Healthcare Cloud Use Prevalent, Poised to Spread, HIMSS Says
CIO - Healthcare's reluctance to embrace cloud technology appears to be waning. The 2014 HIMSS Analytics Cloud Survey, released this week, found that more than 80 percent of healthcare organizations use cloud services, and only 6 percent have no plans to use the cloud at all.
As this is HIMSS Analytics' inaugural cloud use survey, there's no historical baseline for comparison, though its findings are consistent with research released last fall regarding healthcare cloud use trends and this February about the cloud's potential to disrupt healthcare IT. In fact, the HIMSS Analytics survey of 150 healthcare IT professionals - the bulk of whom were CIOs (79) or IT directors (49) - suggests that cloud use has risen dramatically in just the last few months.
There seem to be many reasons why, according to survey respondents, including lower costs (56 percent), faster deployment (53 percent) and a lack of staff able to maintain on-premises systems (52 percent). Nearly two-thirds of respondents describe their primary cloud usage model as software as a service. Moreover, the bulk prefer the private cloud, with 37 percent classifying their cloud computing model as "private" and 36 percent calling it "hybrid." (Only 23 percent called their cloud model "public.")
Cloud Considerations for Healthcare
Many factors come into play when selecting a cloud service provider. Not surprisingly, willingness to sign a HIPAA business associate agreement is most important (65 percent), followed closely by physical and technical security (64 percent), compliance (61 percent), customer service (60 percent) and administrative security (57 percent).
Concerns about cloud adoption do remain. For example, roughly one-third of respondents report slow responsiveness for hosted applications. (That said, only 15 percent see a failure to meet promised service levels as grounds for terminating a business relationship.) What's more, of the respondents who have yet to adopt cloud services, 35 percent have no plans to do so.
The conclusion to the HIMSS Analytics cloud survey, then, states a bit of the obvious: Healthcare organizations taking the first step to implement cloud services plan to keep walking, while those who aren't "do not appear overly anxious to begin the implementation and adoption of cloud services."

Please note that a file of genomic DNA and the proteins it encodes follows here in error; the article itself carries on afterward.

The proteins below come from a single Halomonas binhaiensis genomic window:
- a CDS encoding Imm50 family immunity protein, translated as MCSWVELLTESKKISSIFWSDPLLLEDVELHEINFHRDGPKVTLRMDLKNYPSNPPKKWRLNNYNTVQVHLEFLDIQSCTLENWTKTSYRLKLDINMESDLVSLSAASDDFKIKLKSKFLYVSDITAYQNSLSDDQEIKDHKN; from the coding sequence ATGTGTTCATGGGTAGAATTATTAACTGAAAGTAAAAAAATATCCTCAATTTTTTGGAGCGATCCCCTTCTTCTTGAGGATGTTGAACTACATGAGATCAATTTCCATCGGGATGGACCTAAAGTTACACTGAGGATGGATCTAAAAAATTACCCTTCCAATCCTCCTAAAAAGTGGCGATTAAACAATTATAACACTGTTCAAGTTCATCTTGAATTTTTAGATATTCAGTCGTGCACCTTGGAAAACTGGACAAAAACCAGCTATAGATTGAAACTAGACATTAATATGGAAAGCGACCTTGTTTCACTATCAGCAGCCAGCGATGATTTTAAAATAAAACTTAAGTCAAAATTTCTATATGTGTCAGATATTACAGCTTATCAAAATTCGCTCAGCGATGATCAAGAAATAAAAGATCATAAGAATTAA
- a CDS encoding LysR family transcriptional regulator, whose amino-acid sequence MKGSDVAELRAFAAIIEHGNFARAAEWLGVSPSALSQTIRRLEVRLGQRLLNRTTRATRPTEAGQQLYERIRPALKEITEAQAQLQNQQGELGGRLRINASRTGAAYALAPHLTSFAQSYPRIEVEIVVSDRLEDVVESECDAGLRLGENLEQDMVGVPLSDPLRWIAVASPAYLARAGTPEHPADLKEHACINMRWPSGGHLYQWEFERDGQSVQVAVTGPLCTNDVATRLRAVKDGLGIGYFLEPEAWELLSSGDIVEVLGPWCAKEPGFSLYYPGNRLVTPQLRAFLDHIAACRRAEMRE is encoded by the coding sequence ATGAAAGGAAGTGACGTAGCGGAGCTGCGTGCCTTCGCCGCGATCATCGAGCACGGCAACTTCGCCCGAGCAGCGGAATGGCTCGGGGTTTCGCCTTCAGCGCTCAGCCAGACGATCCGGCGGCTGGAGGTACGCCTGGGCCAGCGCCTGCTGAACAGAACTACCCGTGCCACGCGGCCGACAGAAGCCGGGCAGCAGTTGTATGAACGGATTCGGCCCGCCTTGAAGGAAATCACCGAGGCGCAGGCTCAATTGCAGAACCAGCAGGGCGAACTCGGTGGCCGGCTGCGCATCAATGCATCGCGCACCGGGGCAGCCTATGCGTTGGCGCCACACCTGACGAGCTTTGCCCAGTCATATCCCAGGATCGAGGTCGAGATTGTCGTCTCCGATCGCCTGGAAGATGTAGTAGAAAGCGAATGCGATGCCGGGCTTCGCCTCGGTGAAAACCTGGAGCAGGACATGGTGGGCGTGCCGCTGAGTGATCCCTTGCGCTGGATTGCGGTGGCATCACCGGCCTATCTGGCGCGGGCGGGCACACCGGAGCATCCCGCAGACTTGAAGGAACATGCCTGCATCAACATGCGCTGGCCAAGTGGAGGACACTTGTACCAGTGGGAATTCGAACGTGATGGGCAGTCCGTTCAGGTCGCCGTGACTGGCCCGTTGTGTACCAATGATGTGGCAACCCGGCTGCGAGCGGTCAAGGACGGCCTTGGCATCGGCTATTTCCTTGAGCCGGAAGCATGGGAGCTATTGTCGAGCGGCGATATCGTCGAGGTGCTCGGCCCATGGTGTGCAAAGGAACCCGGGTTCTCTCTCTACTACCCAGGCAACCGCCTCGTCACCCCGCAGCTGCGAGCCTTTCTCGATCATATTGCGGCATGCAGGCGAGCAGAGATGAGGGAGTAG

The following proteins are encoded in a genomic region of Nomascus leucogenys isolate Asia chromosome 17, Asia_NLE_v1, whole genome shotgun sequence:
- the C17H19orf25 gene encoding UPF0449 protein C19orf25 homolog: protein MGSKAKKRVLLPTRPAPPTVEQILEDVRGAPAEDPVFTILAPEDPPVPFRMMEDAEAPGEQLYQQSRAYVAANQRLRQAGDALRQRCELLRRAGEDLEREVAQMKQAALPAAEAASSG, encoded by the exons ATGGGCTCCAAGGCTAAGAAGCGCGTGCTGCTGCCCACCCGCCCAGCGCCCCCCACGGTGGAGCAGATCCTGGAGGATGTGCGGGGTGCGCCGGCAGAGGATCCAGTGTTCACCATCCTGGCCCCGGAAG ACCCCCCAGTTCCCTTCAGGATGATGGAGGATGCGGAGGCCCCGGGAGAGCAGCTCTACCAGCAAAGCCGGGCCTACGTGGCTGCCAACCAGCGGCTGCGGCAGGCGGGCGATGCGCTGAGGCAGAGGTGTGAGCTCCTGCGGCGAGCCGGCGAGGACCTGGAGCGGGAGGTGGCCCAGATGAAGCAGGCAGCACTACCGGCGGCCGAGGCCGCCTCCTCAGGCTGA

The infographic below, provided by HIMSS Analytics, summarizes the survey's findings and also notes the top current and planned use cases for cloud services in healthcare.
Brian Eastwood is a senior editor for CIO.com. He primarily covers healthcare IT. You can reach him on Twitter @Brian_Eastwood or via email. Follow everything from CIO.com on Twitter @CIOonline, Facebook, Google + and LinkedIn.
Read more about health care in CIO's Health care Drilldown.
- Accelerating Cloud Deployment and Operations with Managed Services Companies that do not have sufficient in-house expertise to either deploy or maintain an IaaS cloud should turn to Managed Service Providers .
- Rethinking IT Operations in the Cloud This paper breaks down the challenges that often prevent the cloud from delivering the fast, flexible and affordable infrastructure companies seek - and...
- Gartner Magic Quadrant for Cloud-Enabled Managed Hosting, North America Cloud-enabled managed hosting brings cloudlike consumption and provisioning attributes to the traditional managed hosting market
- Clearing the Network Hurdle to Cloud Deployment Although enthusiasm is high among IT pros for cloud services, an IDG Research Quick Poll survey found that, in fact, the cloud is...
- Why Are Customers Really Deploying an NGFW? It seems every IT Security expert is talking about the NGFW, but what are people really doing? This webcast covers 5 real-world customer...
- ElectricAccelerator: Dramatically Faster Builds and Test ElectricAccelerator dramatically speeds up builds and test by parallelizing jobs across clusters of physical or cloud CPUs. All Cloud Computing White Papers | Webcasts
Our new weekly Consumerization of IT newsletter covers a wide range of trends including BYOD, smartphones, tablets, MDM, cloud, social and what it all means for IT. Subscribe now and stay up to date!